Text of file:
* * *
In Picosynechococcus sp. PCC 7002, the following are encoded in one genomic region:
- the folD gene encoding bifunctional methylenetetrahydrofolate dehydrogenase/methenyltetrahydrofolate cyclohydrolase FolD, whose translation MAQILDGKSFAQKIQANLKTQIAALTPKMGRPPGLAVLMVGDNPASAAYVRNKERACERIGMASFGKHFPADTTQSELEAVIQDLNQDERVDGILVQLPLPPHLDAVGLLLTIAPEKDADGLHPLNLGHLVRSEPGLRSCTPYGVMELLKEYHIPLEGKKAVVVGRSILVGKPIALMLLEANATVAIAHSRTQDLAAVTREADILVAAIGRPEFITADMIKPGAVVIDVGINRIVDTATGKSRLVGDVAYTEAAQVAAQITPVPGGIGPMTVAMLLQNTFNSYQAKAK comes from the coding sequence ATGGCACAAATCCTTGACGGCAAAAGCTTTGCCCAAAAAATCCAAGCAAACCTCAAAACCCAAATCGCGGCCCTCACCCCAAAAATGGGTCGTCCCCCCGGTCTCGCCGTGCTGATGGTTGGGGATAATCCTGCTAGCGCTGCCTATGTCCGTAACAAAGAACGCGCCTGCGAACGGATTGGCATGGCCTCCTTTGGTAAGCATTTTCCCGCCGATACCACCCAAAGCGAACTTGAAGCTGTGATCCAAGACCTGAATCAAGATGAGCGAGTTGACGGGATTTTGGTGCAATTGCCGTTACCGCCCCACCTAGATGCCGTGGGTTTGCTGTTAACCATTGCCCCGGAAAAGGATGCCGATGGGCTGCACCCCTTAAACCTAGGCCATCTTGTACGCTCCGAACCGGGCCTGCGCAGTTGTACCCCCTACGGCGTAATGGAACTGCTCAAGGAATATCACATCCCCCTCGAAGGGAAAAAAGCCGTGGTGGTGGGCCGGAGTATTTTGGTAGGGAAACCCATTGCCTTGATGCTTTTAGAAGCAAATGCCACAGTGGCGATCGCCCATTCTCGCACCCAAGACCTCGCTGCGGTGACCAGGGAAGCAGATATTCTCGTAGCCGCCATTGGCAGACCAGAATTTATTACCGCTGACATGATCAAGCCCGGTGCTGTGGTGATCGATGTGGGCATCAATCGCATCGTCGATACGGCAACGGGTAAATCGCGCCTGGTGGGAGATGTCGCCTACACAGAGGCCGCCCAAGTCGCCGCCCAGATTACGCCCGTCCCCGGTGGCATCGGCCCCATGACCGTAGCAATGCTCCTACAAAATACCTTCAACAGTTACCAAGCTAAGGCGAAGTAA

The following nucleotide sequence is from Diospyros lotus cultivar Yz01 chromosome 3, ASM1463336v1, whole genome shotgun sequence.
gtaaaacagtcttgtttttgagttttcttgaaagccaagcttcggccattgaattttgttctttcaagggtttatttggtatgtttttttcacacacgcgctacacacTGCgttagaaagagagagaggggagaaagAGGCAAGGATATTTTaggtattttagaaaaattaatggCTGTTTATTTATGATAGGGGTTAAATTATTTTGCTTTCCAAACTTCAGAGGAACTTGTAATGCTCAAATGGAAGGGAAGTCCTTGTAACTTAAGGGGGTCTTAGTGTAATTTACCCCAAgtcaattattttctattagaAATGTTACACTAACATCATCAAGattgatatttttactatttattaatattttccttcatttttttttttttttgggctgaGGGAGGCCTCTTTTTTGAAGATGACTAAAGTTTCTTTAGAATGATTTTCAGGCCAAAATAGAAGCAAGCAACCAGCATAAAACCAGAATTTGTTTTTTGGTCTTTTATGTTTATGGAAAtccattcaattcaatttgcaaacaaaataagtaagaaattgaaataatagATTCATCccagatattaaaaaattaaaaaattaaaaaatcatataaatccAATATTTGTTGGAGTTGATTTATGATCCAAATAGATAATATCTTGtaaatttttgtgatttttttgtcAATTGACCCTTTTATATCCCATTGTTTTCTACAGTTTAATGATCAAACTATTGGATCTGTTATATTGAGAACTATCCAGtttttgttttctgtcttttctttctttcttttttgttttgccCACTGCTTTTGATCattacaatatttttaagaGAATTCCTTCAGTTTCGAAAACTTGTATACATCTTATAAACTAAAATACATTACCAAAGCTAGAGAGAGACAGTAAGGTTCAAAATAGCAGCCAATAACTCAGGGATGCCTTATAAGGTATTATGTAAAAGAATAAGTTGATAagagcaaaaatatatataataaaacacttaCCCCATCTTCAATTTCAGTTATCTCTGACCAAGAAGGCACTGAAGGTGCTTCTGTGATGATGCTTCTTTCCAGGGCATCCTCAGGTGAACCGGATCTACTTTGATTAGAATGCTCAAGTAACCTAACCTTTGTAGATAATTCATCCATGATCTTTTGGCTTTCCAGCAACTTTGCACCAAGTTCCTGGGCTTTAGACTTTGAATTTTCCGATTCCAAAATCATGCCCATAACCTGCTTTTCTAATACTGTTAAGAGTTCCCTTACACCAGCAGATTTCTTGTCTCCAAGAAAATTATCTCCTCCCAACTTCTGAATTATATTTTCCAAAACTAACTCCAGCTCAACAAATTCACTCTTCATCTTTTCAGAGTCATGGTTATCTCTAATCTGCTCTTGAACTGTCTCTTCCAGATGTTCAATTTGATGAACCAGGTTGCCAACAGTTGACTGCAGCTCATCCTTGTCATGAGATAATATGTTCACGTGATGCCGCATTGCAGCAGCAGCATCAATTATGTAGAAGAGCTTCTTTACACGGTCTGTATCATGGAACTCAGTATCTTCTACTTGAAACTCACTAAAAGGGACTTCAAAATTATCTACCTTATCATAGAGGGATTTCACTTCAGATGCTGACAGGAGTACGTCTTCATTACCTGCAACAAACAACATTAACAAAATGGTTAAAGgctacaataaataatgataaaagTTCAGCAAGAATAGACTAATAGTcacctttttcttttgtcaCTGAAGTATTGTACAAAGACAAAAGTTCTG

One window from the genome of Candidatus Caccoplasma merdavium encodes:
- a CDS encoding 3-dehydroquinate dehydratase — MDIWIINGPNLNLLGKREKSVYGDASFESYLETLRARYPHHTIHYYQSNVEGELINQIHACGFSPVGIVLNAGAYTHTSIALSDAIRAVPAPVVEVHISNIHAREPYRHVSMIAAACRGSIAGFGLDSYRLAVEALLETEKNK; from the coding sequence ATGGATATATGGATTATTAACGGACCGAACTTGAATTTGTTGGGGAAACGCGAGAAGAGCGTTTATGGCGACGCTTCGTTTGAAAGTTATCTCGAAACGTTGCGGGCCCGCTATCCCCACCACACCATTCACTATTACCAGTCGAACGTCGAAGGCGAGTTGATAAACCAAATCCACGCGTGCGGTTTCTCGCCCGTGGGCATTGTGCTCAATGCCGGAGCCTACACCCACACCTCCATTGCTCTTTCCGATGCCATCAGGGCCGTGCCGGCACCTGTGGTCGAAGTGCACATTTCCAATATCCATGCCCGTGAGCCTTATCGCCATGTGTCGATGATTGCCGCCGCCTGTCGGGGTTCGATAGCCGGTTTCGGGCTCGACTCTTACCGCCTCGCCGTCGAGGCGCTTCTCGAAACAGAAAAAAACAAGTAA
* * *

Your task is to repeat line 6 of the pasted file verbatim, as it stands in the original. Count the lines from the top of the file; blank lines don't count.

- a CDS encoding 3-dehydroquinate dehydratase — MDIWIINGPNLNLLGKREKSVYGDASFESYLETLRARYPHHTIHYYQSNVEGELINQIHACGFSPVGIVLNAGAYTHTSIALSDAIRAVPAPVVEVHISNIHAREPYRHVSMIAAACRGSIAGFGLDSYRLAVEALLETEKNK; from the coding sequence ATGGATATATGGATTATTAACGGACCGAACTTGAATTTGTTGGGGAAACGCGAGAAGAGCGTTTATGGCGACGCTTCGTTTGAAAGTTATCTCGAAACGTTGCGGGCCCGCTATCCCCACCACACCATTCACTATTACCAGTCGAACGTCGAAGGCGAGTTGATAAACCAAATCCACGCGTGCGGTTTCTCGCCCGTGGGCATTGTGCTCAATGCCGGAGCCTACACCCACACCTCCATTGCTCTTTCCGATGCCATCAGGGCCGTGCCGGCACCTGTGGTCGAAGTGCACATTTCCAATATCCATGCCCGTGAGCCTTATCGCCATGTGTCGATGATTGCCGCCGCCTGTCGGGGTTCGATAGCCGGTTTCGGGCTCGACTCTTACCGCCTCGCCGTCGAGGCGCTTCTCGAAACAGAAAAAAACAAGTAA